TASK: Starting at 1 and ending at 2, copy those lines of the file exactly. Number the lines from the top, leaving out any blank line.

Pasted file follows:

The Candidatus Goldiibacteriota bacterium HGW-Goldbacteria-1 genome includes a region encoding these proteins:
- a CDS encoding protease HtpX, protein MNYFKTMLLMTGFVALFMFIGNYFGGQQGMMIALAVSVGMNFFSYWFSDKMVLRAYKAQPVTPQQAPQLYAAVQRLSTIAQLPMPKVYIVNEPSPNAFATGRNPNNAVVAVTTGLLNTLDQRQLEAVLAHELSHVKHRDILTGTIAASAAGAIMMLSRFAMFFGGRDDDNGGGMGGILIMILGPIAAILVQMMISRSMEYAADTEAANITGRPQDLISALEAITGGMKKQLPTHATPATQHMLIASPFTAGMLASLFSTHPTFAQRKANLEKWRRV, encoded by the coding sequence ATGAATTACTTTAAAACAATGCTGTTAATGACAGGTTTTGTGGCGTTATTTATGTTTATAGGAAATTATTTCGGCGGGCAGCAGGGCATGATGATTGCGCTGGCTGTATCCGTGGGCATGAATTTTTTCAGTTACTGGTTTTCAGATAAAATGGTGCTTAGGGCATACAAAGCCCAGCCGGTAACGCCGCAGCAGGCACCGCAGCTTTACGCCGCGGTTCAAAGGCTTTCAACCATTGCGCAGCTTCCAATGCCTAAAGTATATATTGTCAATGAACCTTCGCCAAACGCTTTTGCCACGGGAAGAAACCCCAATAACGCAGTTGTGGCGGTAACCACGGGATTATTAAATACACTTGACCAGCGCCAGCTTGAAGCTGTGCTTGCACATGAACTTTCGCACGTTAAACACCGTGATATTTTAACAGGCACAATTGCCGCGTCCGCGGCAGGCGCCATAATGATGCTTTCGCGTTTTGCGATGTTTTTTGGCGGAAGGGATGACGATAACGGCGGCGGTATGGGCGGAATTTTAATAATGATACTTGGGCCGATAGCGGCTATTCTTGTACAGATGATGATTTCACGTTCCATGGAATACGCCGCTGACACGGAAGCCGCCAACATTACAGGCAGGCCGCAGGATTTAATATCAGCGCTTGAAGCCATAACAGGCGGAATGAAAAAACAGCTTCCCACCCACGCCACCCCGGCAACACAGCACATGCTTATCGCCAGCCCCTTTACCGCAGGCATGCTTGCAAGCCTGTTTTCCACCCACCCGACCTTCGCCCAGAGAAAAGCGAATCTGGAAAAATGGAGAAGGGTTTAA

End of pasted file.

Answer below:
The Candidatus Goldiibacteriota bacterium HGW-Goldbacteria-1 genome includes a region encoding these proteins:
- a CDS encoding protease HtpX, protein MNYFKTMLLMTGFVALFMFIGNYFGGQQGMMIALAVSVGMNFFSYWFSDKMVLRAYKAQPVTPQQAPQLYAAVQRLSTIAQLPMPKVYIVNEPSPNAFATGRNPNNAVVAVTTGLLNTLDQRQLEAVLAHELSHVKHRDILTGTIAASAAGAIMMLSRFAMFFGGRDDDNGGGMGGILIMILGPIAAILVQMMISRSMEYAADTEAANITGRPQDLISALEAITGGMKKQLPTHATPATQHMLIASPFTAGMLASLFSTHPTFAQRKANLEKWRRV, encoded by the coding sequence ATGAATTACTTTAAAACAATGCTGTTAATGACAGGTTTTGTGGCGTTATTTATGTTTATAGGAAATTATTTCGGCGGGCAGCAGGGCATGATGATTGCGCTGGCTGTATCCGTGGGCATGAATTTTTTCAGTTACTGGTTTTCAGATAAAATGGTGCTTAGGGCATACAAAGCCCAGCCGGTAACGCCGCAGCAGGCACCGCAGCTTTACGCCGCGGTTCAAAGGCTTTCAACCATTGCGCAGCTTCCAATGCCTAAAGTATATATTGTCAATGAACCTTCGCCAAACGCTTTTGCCACGGGAAGAAACCCCAATAACGCAGTTGTGGCGGTAACCACGGGATTATTAAATACACTTGACCAGCGCCAGCTTGAAGCTGTGCTTGCACATGAACTTTCGCACGTTAAACACCGTGATATTTTAACAGGCACAATTGCCGCGTCCGCGGCAGGCGCCATAATGATGCTTTCGCGTTTTGCGATGTTTTTTGGCGGAAGGGATGACGATAACGGCGGCGGTATGGGCGGAATTTTAATAATGATACTTGGGCCGATAGCGGCTATTCTTGTACAGATGATGATTTCACGTTCCATGGAATACGCCGCTGACACGGAAGCCGCCAACATTACAGGCAGGCCGCAGGATTTAATATCAGCGCTTGAAGCCATAACAGGCGGAATGAAAAAACAGCTTCCCACCCACGCCACCCCGGCAACACAGCACATGCTTATCGCCAGCCCCTTTACCGCAGGCATGCTTGCAAGCCTGTTTTCCACCCACCCGACCTTCGCCCAGAGAAAAGCGAATCTGGAAAAATGGAGAAGGGTTTAA